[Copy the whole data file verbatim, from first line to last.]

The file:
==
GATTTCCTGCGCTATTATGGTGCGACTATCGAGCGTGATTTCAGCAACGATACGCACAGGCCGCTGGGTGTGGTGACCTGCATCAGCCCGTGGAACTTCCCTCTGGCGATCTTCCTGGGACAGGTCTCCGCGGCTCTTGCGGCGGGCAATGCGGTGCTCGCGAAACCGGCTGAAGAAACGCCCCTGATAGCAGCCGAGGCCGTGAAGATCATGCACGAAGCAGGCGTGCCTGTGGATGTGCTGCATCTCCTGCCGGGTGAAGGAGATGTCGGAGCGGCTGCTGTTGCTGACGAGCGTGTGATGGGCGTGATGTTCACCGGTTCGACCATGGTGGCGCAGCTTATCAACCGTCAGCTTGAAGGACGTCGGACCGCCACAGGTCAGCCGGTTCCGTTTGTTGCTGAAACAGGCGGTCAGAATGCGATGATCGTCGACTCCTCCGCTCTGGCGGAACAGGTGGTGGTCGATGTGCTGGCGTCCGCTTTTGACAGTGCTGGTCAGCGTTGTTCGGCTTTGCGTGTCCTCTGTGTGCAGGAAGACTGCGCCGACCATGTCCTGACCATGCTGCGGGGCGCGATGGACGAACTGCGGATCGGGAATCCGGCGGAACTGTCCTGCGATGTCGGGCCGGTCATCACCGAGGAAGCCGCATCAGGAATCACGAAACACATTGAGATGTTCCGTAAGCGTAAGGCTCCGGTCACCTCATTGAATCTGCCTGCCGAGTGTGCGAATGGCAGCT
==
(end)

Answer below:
GATTTCCTGCGCTATTATGGTGCGACTATCGAGCGTGATTTCAGCAACGATACGCACAGGCCGCTGGGTGTGGTGACCTGCATCAGCCCGTGGAACTTCCCTCTGGCGATCTTCCTGGGACAGGTCTCCGCGGCTCTTGCGGCGGGCAATGCGGTGCTCGCGAAACCGGCTGAAGAAACGCCCCTGATAGCAGCCGAGGCCGTGAAGATCATGCACGAAGCAGGCGTGCCTGTGGATGTGCTGCATCTCCTGCCGGGTGAAGGAGATGTCGGAGCGGCTGCTGTTGCTGACGAGCGTGTGATGGGCGTGATGTTCACCGGTTCGACCATGGTGGCGCAGCTTATCAACCGTCAGCTTGAAGGACGTCGGACCGCCACAGGTCAGCCGGTTCCGTTTGTTGCTGAAACAGGCGGTCAGAATGCGATGATCGTCGACTCCTCCGCTCTGGCGGAACAGGTGGTGGTCGATGTGCTGGCGTCCGCTTTTGACAGTGCTGGTCAGCGTTGTTCGGCTTTGCGTGTCCTCTGTGTGCAGGAAGACTGCGCCGACCATGTCCTGACCATGCTGCGGGGCGCGATGGACGAACTGCGGATCGGGAATCCGGCGGAACTGTCCTGCGATGTCGGGCCGGTCATCACCGAGGAAGCCGCATCAGGAATCACGAAACACATTGAGATGTTCCGTAAGCGTAAGGCTCCGGTCACCTCATTGAATCTGCCTGCCGAGTGTGCGAATGGCAGCT